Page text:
Voce mea ad Dominum

Random thoughts from an amateur theologist.

Friday, December 23, 2005

O Emmanuel

O Emmanuel, God with us, our King and lawgiver, the expected of the nations and their Savior: come to save us, O Lord our God.

When Israel was being led from Egypt through the desert, God was with them in a pilar of fire and smoke that showed the way. God also was present in the tent of meeting in the Holy of Holies. This is where he spoke with Moses. As time passed, David wished to build God a magnificent Temple, a house for God. We read in the scriptures that God protested, not because he was too awesome to be confined to the grandeur of a Temple, but because he wished to pitch his tent with us, he wanted to be with and among his people. Isaiah prophetically reiterates this when he says, "the virgin shall be with child, and bear a son, and shall name him Emmanuel."

Emmanuel, God is with us, reveals to us the most personal title of all of the Old Testament titles for Jesus. Now, not only will God be with and among us, he will take flesh and be one of us. Israel had prayed so long to see the face of the Almighty, to reveal to them his true nature, and he did so by being born in the manger in Bethlehem. God's desire is not for us to seek him confined in the concrete and plastered walls of a Temple. God wants us to seek him as he truly is, love beyond all telling. Love so immense that he is willing to stoop down, shed his glory, take on flesh, and live among us as one of us. It is only by becoming one with us that he can teach us to love as he loves. It is only by becoming the Son of Man that he can lead us to life and right the wrong of Adam which led to death. Only problem is that God went so far in revealing himself that he was rejected because it was unfathomable that God would take on flesh! This is the scandal of the Incarnation, scandalous yet wondrous, that God in his infinite love would take on our flesh in order to save us. What a wonderful paradox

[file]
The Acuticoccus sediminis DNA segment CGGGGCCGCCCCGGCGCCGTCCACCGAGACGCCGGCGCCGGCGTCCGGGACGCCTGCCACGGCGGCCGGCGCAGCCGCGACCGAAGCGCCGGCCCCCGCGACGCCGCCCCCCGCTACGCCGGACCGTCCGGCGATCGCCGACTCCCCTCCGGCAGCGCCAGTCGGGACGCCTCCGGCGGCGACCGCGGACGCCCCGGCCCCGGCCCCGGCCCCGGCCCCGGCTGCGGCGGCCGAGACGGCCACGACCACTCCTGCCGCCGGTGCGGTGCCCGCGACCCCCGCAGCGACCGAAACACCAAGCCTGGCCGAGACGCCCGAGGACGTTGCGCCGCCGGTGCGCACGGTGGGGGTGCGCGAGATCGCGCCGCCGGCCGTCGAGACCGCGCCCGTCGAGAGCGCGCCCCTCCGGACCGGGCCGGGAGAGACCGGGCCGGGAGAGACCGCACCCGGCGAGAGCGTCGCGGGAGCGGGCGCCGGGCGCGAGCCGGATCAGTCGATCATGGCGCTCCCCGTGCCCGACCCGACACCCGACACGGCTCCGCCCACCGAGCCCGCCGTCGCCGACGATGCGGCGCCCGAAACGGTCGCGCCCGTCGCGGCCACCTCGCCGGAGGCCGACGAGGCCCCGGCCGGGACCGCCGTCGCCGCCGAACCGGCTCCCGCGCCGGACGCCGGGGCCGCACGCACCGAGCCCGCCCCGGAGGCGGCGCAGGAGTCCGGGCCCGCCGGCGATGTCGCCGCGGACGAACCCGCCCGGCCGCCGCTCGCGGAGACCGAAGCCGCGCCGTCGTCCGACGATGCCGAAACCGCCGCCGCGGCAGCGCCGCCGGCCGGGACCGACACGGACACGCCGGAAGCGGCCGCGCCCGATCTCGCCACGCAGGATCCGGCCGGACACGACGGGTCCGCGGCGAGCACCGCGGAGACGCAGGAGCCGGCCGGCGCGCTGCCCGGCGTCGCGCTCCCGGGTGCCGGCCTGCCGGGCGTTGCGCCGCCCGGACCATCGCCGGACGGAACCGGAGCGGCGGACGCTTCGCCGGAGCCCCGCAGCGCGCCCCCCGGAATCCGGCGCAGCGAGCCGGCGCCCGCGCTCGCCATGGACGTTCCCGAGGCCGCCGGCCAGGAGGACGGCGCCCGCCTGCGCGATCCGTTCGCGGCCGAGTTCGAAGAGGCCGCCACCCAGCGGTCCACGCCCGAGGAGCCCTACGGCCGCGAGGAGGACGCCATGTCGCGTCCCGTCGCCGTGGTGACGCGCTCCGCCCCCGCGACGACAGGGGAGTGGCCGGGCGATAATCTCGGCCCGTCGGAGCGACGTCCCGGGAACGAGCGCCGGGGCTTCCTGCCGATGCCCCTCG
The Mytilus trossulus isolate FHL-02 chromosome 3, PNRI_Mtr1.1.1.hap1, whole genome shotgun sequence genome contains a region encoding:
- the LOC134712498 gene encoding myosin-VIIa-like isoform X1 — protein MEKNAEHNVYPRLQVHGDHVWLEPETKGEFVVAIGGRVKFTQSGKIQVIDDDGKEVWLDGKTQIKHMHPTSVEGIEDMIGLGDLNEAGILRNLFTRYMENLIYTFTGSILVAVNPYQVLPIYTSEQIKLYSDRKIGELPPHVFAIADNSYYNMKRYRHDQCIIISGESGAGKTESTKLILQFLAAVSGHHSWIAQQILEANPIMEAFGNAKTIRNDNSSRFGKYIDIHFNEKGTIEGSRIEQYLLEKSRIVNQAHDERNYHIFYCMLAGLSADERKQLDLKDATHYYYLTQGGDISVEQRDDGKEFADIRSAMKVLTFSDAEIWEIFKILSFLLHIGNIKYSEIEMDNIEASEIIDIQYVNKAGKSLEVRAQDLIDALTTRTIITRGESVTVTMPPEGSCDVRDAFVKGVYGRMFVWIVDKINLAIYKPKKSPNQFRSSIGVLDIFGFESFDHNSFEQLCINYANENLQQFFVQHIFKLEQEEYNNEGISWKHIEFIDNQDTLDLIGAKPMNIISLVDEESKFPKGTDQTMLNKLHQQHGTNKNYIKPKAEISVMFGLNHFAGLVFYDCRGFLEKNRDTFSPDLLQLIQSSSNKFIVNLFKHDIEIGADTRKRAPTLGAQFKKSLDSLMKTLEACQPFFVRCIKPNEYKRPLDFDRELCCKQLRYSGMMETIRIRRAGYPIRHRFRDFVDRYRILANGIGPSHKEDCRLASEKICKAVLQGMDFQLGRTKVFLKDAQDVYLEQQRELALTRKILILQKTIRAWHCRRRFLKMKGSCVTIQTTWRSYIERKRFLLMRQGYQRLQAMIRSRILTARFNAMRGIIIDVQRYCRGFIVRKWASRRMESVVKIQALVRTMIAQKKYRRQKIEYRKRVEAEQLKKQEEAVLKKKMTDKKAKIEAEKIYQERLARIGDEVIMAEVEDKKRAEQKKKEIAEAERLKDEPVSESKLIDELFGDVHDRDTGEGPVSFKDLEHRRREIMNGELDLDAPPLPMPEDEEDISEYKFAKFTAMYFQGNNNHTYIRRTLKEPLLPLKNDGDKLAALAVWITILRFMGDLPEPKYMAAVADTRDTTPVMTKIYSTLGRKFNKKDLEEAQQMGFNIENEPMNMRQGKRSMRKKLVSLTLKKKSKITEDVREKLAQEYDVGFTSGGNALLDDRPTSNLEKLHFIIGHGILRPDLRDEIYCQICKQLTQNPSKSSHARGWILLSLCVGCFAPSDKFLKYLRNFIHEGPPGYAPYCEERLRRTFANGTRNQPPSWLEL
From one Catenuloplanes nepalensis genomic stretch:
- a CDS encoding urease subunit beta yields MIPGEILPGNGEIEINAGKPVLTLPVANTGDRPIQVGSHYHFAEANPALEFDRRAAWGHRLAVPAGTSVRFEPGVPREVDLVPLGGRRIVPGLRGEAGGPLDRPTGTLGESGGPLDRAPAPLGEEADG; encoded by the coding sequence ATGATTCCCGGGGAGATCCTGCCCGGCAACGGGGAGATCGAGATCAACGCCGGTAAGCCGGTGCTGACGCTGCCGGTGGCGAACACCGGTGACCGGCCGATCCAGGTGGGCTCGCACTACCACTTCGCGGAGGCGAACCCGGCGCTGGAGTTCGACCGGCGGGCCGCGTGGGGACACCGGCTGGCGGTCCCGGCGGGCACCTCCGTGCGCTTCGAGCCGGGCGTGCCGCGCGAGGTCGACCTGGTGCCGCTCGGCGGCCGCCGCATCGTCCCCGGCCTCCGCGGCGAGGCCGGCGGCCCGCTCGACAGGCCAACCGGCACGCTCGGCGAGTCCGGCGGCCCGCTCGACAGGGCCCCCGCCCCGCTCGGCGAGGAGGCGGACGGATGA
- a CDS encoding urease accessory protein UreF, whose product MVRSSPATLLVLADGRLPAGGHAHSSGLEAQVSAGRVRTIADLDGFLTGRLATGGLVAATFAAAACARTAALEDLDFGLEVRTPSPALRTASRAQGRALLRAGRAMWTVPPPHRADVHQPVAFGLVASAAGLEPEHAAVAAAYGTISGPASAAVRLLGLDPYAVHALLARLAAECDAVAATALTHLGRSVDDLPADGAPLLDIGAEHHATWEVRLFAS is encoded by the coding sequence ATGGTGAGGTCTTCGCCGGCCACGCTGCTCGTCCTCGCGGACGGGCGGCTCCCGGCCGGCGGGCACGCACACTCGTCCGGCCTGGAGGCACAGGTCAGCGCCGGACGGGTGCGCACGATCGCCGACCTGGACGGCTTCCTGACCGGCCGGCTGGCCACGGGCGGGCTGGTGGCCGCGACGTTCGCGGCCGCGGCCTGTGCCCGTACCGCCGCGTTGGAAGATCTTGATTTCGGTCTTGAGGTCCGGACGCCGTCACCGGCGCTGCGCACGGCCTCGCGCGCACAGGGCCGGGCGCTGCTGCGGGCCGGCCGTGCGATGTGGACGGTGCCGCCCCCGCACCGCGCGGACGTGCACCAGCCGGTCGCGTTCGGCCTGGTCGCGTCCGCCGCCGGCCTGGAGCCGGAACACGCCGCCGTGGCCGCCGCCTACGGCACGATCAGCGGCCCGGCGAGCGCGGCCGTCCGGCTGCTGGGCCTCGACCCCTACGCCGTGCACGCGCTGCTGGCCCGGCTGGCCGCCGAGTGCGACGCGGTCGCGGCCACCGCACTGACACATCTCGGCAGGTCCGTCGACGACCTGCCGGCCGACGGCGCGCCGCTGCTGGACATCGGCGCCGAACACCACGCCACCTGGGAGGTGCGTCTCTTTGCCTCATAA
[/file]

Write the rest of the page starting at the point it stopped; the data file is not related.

So, we come to the end of the O Antiphons. There is a word play that the Latin words make when you combine the first letters starting with Emmanuel and going back to Sapientia which is lost in English translations (Emmanuel, Rex, Oriens, Clavis, Radix, Adonai, Sapientia). Ero cras in Latin means "Tomorrow, I will be here." In the medieval mind, this pointed Christians to the Vigil Mass of the Nativity of Our Lord that was and continues to be celebrated at midnight on December the 25th throughout the world.

You are Lord, our justice and our mercy. Show us how to live. Lord Jesus, come!


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